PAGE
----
The modification of peripheral positions of corroles by introduction of nitro groups is an important functionalization of this macrocycle. The nitro substituent strongly influences the corrole behavior leading to the preparation of macrocycles with different properties, which can be of interest for their exploitation as catalysts, sensing layers in chemical sensors or in the field of supramolecular chemistry. In the last few years we have developed different routes for the β-nitration of the corrole ring, and we report here novel synthetic protocols which can allow the formation of tri- and tetranitro derivatives, as demonstrated by X-ray analysis. In all of the methodologies used, the presence of isocorrole species as reaction intermediates was established, which regenerated the corresponding corrole by metal insertion.
corrole; nitration; isocorrole
Heme oxygenase, HO, from the pathogenic bacterium N. meningitidis, NmHO, which secures host iron, shares many properties with mammalian HOs, but also exhibits some key differences. The crystal structure appears more compact and the crystal-undetected C-terminus interacts with substrate in solution. The unique nature of substrate-protein, specifically pyrrole-I/II-helix-2, peripheral interactions in NmHO are probed by 2D 1H NMR to reveal unique structural features controlling substrate orientation. The thermodynamics of substrate orientational isomerism are mapped for substrates with individual vinyl → methyl → hydrogen substitutions and with enzyme C-terminal deletions. NmHO exhibits significantly stronger orientational preference, reflecting much stronger and selective pyrrole-I/II interactions with the protein matrix, than in mammalian HOs. Thus, replacing bulky vinyls with hydrogens results in a 180° rotation of substrate about the α,γ-meso axis in the active site. A "collapse" of the substrate pocket as substrate size decreases is reflected in movement of helix-2 toward the substrate as indicated by significant and selective increased NOESY cross peak intensity, increase in steric Fe-CN tilt reflected in the orientation of the major magnetic axis, and decrease in steric constraints controlling the rate of aromatic ring reorientation. The active site of NmHO appears "stressed" for native protohemin and its "collapse" upon replacing vinyls by hydrogen leads to a factor ~102 increase in substrate affinity. Interaction of the C-terminus with the active site destabilizes the crystallographic protohemin orientation by ~0.7 kcal/mol, which is consistent with optimizing the His207-Asp27 H-bond. Implications of the active site "stress" for product release are discussed.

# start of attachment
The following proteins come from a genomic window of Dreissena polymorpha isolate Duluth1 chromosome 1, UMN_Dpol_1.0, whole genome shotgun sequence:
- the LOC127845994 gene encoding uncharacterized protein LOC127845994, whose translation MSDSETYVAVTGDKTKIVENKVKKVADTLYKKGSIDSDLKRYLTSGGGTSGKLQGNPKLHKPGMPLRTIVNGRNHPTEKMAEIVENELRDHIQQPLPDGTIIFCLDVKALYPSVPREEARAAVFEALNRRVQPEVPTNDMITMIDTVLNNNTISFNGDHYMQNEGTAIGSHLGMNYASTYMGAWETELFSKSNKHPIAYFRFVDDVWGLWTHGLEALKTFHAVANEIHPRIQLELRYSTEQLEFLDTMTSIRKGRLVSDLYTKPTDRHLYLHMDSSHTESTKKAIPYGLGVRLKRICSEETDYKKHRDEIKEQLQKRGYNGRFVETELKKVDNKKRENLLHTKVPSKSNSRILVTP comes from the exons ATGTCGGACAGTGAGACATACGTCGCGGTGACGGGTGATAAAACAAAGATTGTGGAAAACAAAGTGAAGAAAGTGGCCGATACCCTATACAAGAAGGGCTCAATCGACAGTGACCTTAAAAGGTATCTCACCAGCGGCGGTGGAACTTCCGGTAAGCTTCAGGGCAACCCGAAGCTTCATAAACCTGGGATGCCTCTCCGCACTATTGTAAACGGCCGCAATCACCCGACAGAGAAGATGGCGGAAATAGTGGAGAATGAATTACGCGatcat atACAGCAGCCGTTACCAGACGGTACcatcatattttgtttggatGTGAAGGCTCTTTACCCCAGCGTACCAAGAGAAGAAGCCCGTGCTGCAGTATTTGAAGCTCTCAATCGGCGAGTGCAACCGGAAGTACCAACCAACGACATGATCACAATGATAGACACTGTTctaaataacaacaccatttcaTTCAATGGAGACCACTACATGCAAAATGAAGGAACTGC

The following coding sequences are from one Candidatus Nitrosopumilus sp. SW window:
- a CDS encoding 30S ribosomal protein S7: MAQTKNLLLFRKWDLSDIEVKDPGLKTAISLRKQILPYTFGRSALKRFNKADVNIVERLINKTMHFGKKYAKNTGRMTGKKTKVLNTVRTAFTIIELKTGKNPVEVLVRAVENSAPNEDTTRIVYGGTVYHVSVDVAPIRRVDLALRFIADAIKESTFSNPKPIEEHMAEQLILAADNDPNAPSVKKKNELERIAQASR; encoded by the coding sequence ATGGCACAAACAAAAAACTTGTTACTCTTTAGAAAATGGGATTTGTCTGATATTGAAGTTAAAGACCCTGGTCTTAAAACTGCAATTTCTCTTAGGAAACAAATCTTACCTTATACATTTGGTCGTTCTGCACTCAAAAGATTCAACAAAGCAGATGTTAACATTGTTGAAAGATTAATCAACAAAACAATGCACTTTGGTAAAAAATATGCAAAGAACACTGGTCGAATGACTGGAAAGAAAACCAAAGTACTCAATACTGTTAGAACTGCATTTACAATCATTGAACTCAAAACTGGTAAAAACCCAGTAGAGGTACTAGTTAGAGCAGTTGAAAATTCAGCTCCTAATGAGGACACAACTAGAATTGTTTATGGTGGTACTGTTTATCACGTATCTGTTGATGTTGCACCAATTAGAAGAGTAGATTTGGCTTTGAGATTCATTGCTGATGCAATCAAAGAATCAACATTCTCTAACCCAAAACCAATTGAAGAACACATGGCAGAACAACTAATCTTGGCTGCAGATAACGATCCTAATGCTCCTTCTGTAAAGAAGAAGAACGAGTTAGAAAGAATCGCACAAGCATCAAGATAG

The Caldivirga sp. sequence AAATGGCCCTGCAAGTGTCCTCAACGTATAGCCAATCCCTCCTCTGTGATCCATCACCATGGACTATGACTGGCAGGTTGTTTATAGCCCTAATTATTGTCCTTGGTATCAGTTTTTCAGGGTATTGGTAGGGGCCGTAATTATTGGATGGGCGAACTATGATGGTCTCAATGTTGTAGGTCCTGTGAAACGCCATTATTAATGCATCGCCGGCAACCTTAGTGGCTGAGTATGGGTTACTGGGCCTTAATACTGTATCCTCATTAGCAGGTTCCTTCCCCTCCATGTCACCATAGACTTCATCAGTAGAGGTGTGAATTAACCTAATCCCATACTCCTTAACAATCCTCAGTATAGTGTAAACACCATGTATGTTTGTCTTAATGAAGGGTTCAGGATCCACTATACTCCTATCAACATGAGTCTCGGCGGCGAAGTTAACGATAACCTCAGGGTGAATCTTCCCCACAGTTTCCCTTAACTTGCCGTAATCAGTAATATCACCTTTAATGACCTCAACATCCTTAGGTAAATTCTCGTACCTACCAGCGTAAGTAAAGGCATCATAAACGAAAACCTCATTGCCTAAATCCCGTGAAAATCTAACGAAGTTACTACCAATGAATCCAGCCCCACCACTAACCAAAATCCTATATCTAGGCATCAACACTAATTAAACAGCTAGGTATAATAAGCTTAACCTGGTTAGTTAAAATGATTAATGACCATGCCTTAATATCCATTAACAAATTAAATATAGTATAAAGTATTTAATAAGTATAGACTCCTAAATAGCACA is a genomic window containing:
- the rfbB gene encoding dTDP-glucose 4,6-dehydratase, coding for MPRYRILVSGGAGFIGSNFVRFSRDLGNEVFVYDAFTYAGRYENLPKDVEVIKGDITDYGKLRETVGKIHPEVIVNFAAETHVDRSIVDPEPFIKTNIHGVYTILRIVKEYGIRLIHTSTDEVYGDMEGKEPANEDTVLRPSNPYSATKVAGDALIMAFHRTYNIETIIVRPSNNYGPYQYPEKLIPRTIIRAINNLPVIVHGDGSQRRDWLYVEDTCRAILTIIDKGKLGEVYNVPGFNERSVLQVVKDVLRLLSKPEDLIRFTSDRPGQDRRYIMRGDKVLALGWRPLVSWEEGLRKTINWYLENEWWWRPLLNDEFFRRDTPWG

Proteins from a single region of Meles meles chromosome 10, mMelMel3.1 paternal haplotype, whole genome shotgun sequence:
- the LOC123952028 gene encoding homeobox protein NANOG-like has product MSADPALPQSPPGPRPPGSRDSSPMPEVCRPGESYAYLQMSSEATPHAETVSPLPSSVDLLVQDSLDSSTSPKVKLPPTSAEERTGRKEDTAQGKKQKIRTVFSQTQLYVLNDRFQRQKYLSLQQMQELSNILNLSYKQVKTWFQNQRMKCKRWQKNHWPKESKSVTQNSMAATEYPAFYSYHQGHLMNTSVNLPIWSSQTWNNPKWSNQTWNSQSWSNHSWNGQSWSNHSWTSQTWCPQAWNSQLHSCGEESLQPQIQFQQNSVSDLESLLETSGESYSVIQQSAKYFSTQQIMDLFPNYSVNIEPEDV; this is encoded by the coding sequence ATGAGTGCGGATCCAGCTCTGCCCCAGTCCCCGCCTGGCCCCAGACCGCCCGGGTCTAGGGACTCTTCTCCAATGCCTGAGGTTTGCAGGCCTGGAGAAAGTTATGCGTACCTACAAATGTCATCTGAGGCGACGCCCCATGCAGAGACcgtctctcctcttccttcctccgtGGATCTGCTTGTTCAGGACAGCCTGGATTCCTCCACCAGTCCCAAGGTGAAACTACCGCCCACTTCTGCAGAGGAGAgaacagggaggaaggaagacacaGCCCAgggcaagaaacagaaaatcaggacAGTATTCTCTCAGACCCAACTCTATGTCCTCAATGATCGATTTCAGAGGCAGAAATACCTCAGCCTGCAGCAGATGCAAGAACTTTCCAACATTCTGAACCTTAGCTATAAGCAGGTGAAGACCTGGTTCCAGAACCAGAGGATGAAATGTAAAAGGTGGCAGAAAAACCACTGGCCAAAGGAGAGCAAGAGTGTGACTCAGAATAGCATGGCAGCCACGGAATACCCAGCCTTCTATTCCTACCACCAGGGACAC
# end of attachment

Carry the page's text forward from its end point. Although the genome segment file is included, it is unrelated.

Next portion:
Five cationic porphyrins bearing one to four -N(CH3)3+ groups linked to the p-phenyl positions of 5,10,15,20-tetraphenylporphyrin (TPP) were synthesized in order to study the effect of overall charge and its distribution on the cellular uptake, phototoxicity and intracellular localization using human carcinoma HEp2 cells. The di-cationic porphyrins DADP-o and DADP-a accumulated the most within cells and preferentially localize within vesicular compartments and in mitochondria. Of these two only DADP-a was phototoxic to the cells (IC50 = 3 µM at 1 J/cm2). The mono-cationic porphyrin MAP was found to be the most phototoxic of the series, and it localized mainly in lipid membranes, including the plasma membrane, ER, mitochondria, and Golgi. Both the tri-cationic porphyrin TRAP and the tetra-cationic porphyrin TEAP localized subcellularly mainly in the mitochondria, but of the two only TEAP showed moderate phototoxicity (IC50 = ~8 µM at 1 J/cm2). Our results suggest that MAP is the most promising PDT photosensitizer, and that both DADP-o and TRAP might find application as transport vehicles for therapeutics into cells.